Audience: Search Admin/ITPro
Pre-requisite: This blog assumes the reader has basic Search Administration knowledge around SharePoint Search topology, crawl mechanism, and the principles of crawl scheduling.
Note: This feature is new for SharePoint 2013.

What is freshness of search results?
After a user uploads a document to his SharePoint Site, the period of time before that document is available to be ‘searched’ through the SharePoint Search portal indicates the latency of freshness.

What does freshness depend on?
Multiple factors – size of repository, change rate, request response time from repository, crawl schedule, types of changes. This is because, to make a document available to ‘search’, a crawl needs to be triggered (either manually or automatically-by-schedule), the change needs to be identified, requested and processed.

So, what’s the problem?
Traditionally, we’ve had two schedule options in SharePoint Search – Full or Incremental Crawl. A full crawl kicks-off discovery of the entire host, while an incremental crawl only processes those items in the host that have changed since the last time a crawl happened, either using time stamp comparison of each document or leveraging a pre-existing change log for that repository that tracks documents that are modified. In order to achieve higher freshness, the recommended approach has been to make the incremental crawl more aggressive (i.e. every 30mins vis-à-vis every day).

One of the limitations of Full and Incremental Crawls is that they cannot run in parallel, i.e. if a full or incremental crawl is in progress, the admin cannot kick-off another crawl on that content source. This forces a first-in-first-out approach to how items are indexed. Moreover, some types of changes result in extended run times (e.g. a policy change at the root level of a host means the entire host needs to be re-indexed to update the
security descriptor of each item indexed). These two factors combined result in fluctuating freshness even when a frequent incremental crawl schedule is set. To illustrate this, below is the expected mental model of incremental crawl compared with real-world, followed by the freshness of that system.

 

 

 

So what’s the fix? Introducing Continuous Crawl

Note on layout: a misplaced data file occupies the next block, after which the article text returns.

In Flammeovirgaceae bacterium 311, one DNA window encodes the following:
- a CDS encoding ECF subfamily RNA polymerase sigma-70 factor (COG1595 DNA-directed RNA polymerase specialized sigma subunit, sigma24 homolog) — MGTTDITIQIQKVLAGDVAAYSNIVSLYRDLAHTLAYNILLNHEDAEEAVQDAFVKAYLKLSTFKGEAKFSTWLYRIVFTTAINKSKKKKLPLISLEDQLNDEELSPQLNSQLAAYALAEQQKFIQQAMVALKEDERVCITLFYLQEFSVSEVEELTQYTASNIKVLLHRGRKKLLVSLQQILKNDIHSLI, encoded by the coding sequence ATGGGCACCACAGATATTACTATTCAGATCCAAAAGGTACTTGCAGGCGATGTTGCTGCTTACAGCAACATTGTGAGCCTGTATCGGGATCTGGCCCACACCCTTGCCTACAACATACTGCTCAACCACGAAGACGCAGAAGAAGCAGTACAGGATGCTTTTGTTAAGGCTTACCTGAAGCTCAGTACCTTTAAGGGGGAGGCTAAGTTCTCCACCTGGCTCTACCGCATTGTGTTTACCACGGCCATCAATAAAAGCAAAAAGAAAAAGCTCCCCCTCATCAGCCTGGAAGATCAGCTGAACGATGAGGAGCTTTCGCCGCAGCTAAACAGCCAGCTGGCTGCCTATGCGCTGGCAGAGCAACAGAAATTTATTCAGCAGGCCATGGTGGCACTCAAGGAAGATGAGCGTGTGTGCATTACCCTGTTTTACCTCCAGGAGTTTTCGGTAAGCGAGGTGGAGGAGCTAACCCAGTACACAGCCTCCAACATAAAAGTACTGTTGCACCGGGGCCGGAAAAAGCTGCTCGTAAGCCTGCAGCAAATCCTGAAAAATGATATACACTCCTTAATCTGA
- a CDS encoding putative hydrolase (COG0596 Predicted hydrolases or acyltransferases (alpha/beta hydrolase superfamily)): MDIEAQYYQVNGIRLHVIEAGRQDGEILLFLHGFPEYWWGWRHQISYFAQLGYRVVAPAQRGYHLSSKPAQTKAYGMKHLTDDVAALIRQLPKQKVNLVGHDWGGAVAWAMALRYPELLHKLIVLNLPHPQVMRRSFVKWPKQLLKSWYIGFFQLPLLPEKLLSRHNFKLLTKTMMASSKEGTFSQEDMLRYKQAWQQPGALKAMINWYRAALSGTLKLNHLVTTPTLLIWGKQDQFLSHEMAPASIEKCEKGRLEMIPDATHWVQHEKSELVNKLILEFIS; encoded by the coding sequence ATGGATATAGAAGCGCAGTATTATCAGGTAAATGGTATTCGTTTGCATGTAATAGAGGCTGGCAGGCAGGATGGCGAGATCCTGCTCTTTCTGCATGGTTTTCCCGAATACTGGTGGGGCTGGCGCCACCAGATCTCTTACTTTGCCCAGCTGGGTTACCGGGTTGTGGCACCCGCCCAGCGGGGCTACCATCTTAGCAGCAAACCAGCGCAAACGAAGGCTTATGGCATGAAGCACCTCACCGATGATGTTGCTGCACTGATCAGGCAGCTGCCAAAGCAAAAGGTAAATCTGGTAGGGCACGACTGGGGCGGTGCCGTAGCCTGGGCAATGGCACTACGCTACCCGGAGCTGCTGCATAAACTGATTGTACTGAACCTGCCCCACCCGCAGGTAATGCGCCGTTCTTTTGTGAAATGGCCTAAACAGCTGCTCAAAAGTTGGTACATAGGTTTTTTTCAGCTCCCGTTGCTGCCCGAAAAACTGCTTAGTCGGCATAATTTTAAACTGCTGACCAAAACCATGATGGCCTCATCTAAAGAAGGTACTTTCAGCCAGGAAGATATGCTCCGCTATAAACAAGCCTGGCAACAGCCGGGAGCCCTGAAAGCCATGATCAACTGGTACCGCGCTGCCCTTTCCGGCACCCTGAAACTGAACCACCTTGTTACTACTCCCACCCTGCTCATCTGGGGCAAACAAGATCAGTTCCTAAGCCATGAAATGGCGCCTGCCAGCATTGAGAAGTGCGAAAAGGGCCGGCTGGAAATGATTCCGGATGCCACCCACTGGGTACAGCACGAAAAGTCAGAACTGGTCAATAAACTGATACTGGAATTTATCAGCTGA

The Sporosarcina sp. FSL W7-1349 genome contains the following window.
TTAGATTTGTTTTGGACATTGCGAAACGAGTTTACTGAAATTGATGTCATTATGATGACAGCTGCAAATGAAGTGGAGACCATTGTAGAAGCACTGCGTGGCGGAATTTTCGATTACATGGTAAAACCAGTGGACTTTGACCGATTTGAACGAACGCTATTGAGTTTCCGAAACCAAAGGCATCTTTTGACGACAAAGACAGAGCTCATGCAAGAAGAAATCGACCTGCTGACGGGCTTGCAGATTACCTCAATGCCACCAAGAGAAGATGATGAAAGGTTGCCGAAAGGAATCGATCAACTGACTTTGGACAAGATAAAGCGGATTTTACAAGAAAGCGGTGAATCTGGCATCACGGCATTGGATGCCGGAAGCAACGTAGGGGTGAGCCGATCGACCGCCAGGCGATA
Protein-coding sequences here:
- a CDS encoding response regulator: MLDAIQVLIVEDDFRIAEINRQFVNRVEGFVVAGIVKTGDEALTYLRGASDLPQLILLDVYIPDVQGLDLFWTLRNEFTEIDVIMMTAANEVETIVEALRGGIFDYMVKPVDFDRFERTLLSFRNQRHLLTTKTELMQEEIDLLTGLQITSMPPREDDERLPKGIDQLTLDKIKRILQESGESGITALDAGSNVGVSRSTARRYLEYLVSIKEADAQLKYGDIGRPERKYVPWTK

I recommend a crawl option for SharePoint-type content sources that provides a schedule free alternative to managing a content source. The underlying architecture is designed to ensure consistent freshness by
overcoming the two fundamental limitations of Full/Incremental Crawls:

  • they can run in parallel
  • one deep change will not result in degraded freshness on all following changes

Tell me more…
Behind the scene, continuous crawl selection results in the kick-off of a crawl every 15minutes regardless of whether the prior session has completed or not. This means a change that is made immediately after a deep change doesn’t need to ‘wait’ behind. New changes will continue to be processed in parallel as a deep policy change is being worked on by another continuous crawl session. Here’s an illustration of how continuous crawls are spun-up every 15minutes in parallel that helps manage sudden content spike without affecting overall freshness. The following graph illustrates the impact on freshness achieved by using continuous crawl over incremental crawl.

 

 

So, what else do I need to know?
In subsequent blogs, we will review in greater detail how continuous crawl handles different types of scenarios (errors, security etc.) and how you can use the crawl log and crawl history to get a better understanding of what’s happening underneath the covers.

FAQ:

Can I use continuous crawl for all types of content sources.
No. Continuous Crawls are available only for SharePoint-type content source. All other types of content sources will continue to have incremental and full crawl as options.

Will using continuous crawl add additional load on the repository?
Continuous crawl foot print is similar to incremental crawl. While the frequency at which requests are made have increased, the maximum number of simultaneous requests on one repository/host will still be controlled by *Crawl Impact Rules* (which define the maximum number of simultaneous threads that can make requests, which by default is set to 12threads, but can be modified per business requirement and/or capacity plan).

Do I need to set an incremental crawl or full crawl when using a continuous crawl?
Incremental crawl does not need to be configured with continuous crawl.

Will continuous crawl add additional load on the host/repository?
Continuous crawl will increase load marginally on the host since it inherently can run parallel multiple sessions simultaneously. However, it should be noted that it will conform with ‘Crawl Impact Rule’ setting which controls the maximum number of simultaneous requests that can be made to a host (which OOB is set to 12 threads, but can be changed)

Can I use continuous crawl to crawl previous versions of SharePoint content?
Yes -- while the Search Application needs to be of 2013, content farms running older versions of SharePoint can be configured to be crawled continuously.